Genesis 17-18

Is Anything Too Difficult For God?

“Is anything too hard for the LORD? About a year from now, just as I told you, I will return, and Sarah will have a son.” Genesis 18:14 NLT

Abram’s battle with belief continues. He has been reckoned or counted righteous by God because of his faith, yet he continues to struggle with unbelief. In chapter 17 God reaffirms His covenant with Abram and changes his name to Abraham. God restates the fact that He is going to make Abraham exceedingly fruitful. He is going to bless Abraham with a multitude of descendants. He makes it very clear how He is going to do this. “And I will bless her [Sarah] and give you a son from her! Yes, I will bless her richly, and she will become the mother of many nations. Kings will be among her descendants!” (Genesis 17:16 NLT). Could God had made it any plainer? Yet Abraham’s immediate response is one of doubt. “Then Abraham bowed down to the ground, but he laughed to himself in disbelief. ‘How could I become a father at the age of one hundred?’ he wondered. ‘Besides, Sarah is ninety; how could she have a baby?'” (Genesis 17:17 NLT). Can you relate to this scene? Abraham is bowing before God as a sign of worship and submission, but inside he is laughing to himself in disbelief. He is questioning the very God he is worshiping. Then he has the audacity to express his disbelief. “And Abraham said to God, ‘Yes, may Ishmael enjoy your special blessing!'” (Genesis 17:18 NLT). He had still not let go of his plan B. He couldn’t see any other way for God to fulfill his covenant promise than through the son Abraham had had with his wife’s servant girl. Isn’t that how many of us pray? We come up with our own plan and then ask God to bless it. We determine what we think is the best course of action and ask God to put His Good Housekeeping seal of approval on it. But that’s not the way God works. He responds emphatically, “No, but Sarah your wife will bear you a son, and you shall call his name Isaac; and I will establish My covenant with him for an everlasting covenant for his descendants after him” (Genesis 17:19 NASB). God had a better plan.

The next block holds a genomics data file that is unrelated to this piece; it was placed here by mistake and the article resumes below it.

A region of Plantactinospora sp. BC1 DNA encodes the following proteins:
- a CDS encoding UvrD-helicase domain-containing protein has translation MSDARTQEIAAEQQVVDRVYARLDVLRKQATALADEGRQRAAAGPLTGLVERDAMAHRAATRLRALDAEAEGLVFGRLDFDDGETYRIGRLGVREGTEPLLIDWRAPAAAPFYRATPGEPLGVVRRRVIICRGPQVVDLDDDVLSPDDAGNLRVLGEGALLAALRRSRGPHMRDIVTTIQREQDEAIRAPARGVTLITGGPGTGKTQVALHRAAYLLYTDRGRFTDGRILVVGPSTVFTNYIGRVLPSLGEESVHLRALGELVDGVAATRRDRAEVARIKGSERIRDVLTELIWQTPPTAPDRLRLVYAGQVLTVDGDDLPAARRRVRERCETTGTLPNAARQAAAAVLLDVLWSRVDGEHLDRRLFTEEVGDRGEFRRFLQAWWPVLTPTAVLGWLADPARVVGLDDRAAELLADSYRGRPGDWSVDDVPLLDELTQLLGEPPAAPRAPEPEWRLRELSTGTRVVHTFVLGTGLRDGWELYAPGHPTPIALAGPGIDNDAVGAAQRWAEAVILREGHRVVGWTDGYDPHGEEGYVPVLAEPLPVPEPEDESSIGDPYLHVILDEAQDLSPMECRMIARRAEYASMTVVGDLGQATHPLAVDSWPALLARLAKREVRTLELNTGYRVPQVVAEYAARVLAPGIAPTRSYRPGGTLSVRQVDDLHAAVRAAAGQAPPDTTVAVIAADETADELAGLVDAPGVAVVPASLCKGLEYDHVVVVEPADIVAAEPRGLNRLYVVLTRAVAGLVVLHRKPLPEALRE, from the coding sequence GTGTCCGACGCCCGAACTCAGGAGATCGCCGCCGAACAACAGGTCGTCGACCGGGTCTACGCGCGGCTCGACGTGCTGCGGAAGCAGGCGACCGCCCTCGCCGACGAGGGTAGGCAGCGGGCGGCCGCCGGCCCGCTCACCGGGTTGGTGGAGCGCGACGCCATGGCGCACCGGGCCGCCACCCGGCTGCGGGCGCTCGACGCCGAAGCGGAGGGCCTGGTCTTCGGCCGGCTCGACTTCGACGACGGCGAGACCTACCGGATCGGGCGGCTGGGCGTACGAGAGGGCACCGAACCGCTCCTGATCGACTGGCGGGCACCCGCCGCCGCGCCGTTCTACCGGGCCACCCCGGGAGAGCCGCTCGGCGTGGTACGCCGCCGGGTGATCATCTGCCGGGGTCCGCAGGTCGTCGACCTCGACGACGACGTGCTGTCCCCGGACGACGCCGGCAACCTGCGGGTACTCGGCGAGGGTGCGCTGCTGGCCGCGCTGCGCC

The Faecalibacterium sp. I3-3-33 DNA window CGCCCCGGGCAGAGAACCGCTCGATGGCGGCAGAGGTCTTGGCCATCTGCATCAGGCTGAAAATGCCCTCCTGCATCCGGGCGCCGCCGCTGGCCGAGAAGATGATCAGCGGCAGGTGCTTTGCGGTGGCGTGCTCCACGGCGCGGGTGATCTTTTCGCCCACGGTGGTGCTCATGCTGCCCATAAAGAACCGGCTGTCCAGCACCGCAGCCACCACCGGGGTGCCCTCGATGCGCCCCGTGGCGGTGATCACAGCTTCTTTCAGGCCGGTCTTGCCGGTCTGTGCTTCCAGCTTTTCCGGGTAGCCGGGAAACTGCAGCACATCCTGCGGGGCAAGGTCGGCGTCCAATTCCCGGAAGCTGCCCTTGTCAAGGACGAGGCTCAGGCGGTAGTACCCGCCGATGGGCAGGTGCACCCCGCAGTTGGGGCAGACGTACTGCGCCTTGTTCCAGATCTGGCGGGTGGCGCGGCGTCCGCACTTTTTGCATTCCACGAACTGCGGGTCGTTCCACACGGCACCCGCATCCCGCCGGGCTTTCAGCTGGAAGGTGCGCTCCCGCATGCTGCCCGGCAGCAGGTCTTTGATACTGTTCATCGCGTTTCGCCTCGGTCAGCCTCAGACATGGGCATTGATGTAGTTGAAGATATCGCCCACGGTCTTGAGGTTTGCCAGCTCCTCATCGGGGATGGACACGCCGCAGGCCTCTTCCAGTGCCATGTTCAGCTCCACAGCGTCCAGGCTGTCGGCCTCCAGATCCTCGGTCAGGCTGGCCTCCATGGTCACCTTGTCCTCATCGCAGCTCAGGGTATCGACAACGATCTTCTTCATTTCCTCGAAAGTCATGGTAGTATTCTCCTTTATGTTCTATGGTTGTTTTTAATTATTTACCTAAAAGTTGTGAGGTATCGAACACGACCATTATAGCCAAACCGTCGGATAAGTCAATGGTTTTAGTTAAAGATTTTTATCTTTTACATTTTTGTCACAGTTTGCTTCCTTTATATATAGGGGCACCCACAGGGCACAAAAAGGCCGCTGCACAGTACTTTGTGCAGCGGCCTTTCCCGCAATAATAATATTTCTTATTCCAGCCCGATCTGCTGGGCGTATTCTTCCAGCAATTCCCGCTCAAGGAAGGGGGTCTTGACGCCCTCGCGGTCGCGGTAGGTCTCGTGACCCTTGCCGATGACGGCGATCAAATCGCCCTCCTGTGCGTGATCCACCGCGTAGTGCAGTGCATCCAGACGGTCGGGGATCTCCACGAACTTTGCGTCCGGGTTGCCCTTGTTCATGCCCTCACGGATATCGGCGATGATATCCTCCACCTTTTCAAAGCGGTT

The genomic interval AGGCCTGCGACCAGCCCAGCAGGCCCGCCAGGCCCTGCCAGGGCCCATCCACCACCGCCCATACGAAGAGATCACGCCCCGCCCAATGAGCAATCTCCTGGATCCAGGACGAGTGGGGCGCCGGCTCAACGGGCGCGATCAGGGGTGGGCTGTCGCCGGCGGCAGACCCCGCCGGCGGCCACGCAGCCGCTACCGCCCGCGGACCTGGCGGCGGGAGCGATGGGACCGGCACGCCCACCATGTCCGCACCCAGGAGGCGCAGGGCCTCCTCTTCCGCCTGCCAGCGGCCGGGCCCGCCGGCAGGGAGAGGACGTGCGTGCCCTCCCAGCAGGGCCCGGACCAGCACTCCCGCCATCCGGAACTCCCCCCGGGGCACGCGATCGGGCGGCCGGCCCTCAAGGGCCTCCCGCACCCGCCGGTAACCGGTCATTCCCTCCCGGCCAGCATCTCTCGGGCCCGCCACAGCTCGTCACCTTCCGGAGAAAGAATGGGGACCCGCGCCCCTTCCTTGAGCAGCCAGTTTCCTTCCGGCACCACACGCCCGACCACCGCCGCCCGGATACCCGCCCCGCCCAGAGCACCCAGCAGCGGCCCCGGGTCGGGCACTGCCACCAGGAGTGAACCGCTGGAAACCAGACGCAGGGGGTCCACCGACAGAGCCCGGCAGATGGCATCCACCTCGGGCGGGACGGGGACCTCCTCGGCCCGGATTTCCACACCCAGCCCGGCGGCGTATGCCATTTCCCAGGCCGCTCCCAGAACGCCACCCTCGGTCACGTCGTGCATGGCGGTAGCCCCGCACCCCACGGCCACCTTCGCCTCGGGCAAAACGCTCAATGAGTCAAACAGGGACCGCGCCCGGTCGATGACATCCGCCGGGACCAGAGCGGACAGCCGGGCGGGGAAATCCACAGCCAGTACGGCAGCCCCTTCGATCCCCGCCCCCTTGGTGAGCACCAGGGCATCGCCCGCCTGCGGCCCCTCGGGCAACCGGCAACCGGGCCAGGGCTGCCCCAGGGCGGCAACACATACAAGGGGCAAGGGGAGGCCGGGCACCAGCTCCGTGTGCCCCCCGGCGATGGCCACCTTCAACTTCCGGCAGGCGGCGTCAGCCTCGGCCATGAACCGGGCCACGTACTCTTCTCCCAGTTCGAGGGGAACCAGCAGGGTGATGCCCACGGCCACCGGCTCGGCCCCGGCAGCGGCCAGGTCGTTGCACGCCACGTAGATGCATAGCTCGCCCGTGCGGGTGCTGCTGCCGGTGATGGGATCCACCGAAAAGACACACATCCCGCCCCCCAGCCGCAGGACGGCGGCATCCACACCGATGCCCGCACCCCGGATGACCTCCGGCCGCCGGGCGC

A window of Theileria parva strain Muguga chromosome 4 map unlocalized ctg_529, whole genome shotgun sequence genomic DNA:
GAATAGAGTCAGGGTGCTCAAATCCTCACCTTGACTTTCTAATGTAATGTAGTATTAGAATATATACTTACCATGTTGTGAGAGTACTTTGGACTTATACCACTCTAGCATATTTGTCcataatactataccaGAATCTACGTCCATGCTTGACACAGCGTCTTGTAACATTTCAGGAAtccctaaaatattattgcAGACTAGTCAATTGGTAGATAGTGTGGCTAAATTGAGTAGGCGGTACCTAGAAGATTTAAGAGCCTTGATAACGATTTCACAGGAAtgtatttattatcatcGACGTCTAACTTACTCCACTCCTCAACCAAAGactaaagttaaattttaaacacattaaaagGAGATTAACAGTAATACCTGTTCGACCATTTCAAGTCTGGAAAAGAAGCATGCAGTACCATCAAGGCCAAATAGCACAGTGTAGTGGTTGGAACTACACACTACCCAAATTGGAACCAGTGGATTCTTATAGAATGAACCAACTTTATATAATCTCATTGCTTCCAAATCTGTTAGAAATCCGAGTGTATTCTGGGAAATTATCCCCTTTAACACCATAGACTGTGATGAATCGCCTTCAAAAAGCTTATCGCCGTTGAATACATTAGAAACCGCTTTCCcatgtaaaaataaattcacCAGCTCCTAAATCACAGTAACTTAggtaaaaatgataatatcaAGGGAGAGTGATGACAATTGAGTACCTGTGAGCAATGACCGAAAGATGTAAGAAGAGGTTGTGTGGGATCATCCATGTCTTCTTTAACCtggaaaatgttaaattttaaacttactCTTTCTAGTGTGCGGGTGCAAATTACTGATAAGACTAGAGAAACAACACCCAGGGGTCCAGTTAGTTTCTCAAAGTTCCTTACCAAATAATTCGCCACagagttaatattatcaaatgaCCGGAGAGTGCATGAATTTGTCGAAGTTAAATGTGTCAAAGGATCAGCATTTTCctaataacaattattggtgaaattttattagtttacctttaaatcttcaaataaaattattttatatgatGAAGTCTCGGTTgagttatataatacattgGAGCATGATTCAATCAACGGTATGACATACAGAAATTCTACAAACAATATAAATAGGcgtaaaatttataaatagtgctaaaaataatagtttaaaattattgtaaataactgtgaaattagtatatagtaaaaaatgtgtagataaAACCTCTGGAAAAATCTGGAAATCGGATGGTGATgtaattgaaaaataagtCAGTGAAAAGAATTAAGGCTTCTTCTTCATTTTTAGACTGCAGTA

Laughter is contagious, so is doubt

It seems that Abraham’s lingering doubt was a family matter. He and Sarah probably had conversations over  dinner regarding God’s repeated promises of blessing. They most likely discussed their doubts and concerns over God’s ability to pull off what He had promised. Because when the three angels of the Lord appear to Abraham confirming God’s plan to give them both a son and to announce that Sarah will give birth to that son in just one year,  Sarah laughed to herself. She clearly heard what the Lord said, but then she took a look at her surroundings and concluded: “How could a worn–out woman like me have a baby?…And when my master––my husband––is also so old?” (Genesis 18:12 NLT). God had promised the impossible and improbable. He had overstepped His capacity to deliver. At least in Sarah’s mind. Yet even though she expressed these doubts to herself, God knew exactly what she was thinking. He always does. We may be bowing before Him like Abraham did or hiding from Him like Sarah. But He still knows what we are thinking in our hearts. He sees through our mock submission and futile hiddenness. He knows. Remember, He is the God who sees (Genesis 16:13).